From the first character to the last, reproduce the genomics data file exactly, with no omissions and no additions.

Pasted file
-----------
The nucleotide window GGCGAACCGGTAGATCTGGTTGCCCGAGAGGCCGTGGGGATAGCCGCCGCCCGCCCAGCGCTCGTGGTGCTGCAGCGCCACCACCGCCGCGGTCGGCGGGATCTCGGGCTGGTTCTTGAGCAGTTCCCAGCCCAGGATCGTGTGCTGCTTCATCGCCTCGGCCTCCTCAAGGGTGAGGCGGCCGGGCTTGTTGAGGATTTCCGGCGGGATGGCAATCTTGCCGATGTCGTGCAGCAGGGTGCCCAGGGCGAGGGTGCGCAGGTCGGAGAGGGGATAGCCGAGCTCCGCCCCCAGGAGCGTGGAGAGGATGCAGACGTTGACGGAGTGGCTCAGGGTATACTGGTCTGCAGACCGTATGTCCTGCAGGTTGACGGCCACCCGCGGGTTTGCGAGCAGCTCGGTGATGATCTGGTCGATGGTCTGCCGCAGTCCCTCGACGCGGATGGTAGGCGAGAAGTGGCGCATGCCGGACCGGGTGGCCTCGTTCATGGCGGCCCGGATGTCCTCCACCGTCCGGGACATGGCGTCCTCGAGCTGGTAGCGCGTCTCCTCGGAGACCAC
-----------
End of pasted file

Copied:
The nucleotide window GGCGAACCGGTAGATCTGGTTGCCCGAGAGGCCGTGGGGATAGCCGCCGCCCGCCCAGCGCTCGTGGTGCTGCAGCGCCACCACCGCCGCGGTCGGCGGGATCTCGGGCTGGTTCTTGAGCAGTTCCCAGCCCAGGATCGTGTGCTGCTTCATCGCCTCGGCCTCCTCAAGGGTGAGGCGGCCGGGCTTGTTGAGGATTTCCGGCGGGATGGCAATCTTGCCGATGTCGTGCAGCAGGGTGCCCAGGGCGAGGGTGCGCAGGTCGGAGAGGGGATAGCCGAGCTCCGCCCCCAGGAGCGTGGAGAGGATGCAGACGTTGACGGAGTGGCTCAGGGTATACTGGTCTGCAGACCGTATGTCCTGCAGGTTGACGGCCACCCGCGGGTTTGCGAGCAGCTCGGTGATGATCTGGTCGATGGTCTGCCGCAGTCCCTCGACGCGGATGGTAGGCGAGAAGTGGCGCATGCCGGACCGGGTGGCCTCGTTCATGGCGGCCCGGATGTCCTCCACCGTCCGGGACATGGCGTCCTCGAGCTGGTAGCGCGTCTCCTCGGAGACCAC